At the beginning of the Covid-19 pandemic, Sterling Pope found himself unemployed. Like many restaurant workers in the city, he had been laid off from his job as a line cook at Vernick Food & Drink in Center City. He spent the first few months mostly sitting at his home in West Philadelphia, cooking a little bit, but not doing much else.
With all the extra time at home, Pope really got to see his native West Philadelphia again. “I got out there and saw, people have a need, and I realized that I know how to cook and make food. I’m not the Top Chef or anything, but I can still help and I want to help,” he says.
In order to help the people of West Philly, Pope started volunteering with The West Philly Bunnyhop, a group run by chefs and activists Jena Harris and Katie Briggs that has been distributing free prepared food, produce, groceries and household items every week since April 4 in Malcolm X and Cedar parks in West Philly.
As he was volunteering, Pope noticed that many of the people coming to get food were not interested in the boxes full of produce or reheatable foods. Instead, many gravitated towards the pre-made, ready to eat foods, such as cakes and popsicles, that the group was giving out.
Part of the reason for that is that not everyone who is food insecure has the proper resources to prepare a meal. Philadelphia’s Office of Homeless Services estimates that in 2019 there were 5,700 individuals experiencing homelessness and 950 considered unsheltered in the city. People without homes or shelters often don’t have the resources to reheat or prepare the food they’re given.
In other cases, people didn’t know how to prepare the foods that were in their boxes. Pope recalls people telling him that they didn’t want produce like kohlrabi, because they didn’t know how to use it in their cooking.
“They’d just be like, ‘I’m sorry, I don’t want that. I can’t do anything with that,’” Pope says. “That really hurt. I was effectively unable to help people because I don’t have things that are within their wheelhouse.”
So Pope and another former line cook at Vernick, Zac Cohen, started Buy One Give One Philadelphia, a series of pop-up sandwich shops that use the money from selling sandwiches to make meals that can be donated to food insecure Philadelphians.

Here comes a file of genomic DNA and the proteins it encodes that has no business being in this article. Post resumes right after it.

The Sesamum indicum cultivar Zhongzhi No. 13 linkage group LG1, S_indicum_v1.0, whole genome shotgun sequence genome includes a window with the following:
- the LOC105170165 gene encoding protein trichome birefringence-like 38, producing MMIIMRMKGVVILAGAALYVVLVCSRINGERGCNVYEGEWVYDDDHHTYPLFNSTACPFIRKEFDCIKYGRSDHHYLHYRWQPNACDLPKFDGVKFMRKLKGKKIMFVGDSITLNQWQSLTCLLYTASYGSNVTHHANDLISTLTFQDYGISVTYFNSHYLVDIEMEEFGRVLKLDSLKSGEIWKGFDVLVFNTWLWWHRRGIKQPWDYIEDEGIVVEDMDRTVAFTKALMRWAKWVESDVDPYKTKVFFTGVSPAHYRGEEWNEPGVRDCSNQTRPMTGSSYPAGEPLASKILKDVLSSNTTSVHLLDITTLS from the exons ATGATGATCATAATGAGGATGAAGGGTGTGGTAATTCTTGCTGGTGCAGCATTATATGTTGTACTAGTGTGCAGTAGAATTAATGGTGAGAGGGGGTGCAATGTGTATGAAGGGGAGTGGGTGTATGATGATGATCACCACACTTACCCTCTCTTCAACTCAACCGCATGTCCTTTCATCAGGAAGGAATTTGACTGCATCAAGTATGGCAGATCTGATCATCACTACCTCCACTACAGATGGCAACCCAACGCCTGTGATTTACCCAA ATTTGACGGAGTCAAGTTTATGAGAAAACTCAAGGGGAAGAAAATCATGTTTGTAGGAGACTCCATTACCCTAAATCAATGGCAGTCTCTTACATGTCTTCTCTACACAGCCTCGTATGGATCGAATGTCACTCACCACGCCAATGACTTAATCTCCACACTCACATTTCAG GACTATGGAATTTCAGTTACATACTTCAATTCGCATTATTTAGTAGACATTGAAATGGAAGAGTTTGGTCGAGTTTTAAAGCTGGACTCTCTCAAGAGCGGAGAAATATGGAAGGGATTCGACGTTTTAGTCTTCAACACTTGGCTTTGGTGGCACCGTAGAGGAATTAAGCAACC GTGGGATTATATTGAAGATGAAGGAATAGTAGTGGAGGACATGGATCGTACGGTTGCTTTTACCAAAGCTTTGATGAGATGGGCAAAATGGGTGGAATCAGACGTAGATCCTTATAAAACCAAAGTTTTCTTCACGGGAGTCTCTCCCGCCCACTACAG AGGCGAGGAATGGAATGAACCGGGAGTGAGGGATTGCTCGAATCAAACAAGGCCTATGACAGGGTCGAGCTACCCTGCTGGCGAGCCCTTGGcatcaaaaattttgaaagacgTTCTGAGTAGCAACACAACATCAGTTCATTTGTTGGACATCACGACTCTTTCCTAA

Feeding the encampment
During their first event, at the Grays Ferry Skatepark, Pope and Cohen made about 50 sloppy Joes and about 20 were given to the kitchen section at the homeless encampment along the Ben Franklin Parkway. At a second event, they sold and gave away chicken caesar and artichoke caesar sandwiches. For their third event they worked with Bunnyhop and other volunteers and made 40 sandwiches and 160 biscuits and just gave them out at the encampment.
Buy One Get One Philadelphia’s next pop up is this Thursday, July 23, from 6-7:30pm at Musi, 100 Morris Street, where Pope currently works. They’re making barbecue pork and smoked mushroom sandwiches using pork from Elizabeth Farms in Lititz, PA, mushrooms from Primordia Mushroom Farm and bread from Philly Bread.
People can pre-order sandwiches for a suggested donation of $15 to $20. Pope plans to make extra sandwiches to distribute to the encampment after the event. Monetary donations can be sent to their Venmo account @buyonegiveone.
The project has gotten attention and received donations from several other area businesses and restaurants. Middle Child donated around 100 sandwiches to Buy One Give One Philadelphia, which were then distributed to the homeless encampments. FarmArt has donated produce to help prepare the sandwiches, and Pope says several Philly chefs, including Zahav’s Michael Solomonov, have expressed interest in supporting the project.
Using high-quality ingredients to make the sandwiches is part of the project’s mission because Pope and Cohen believe everyone deserves a high-quality meal.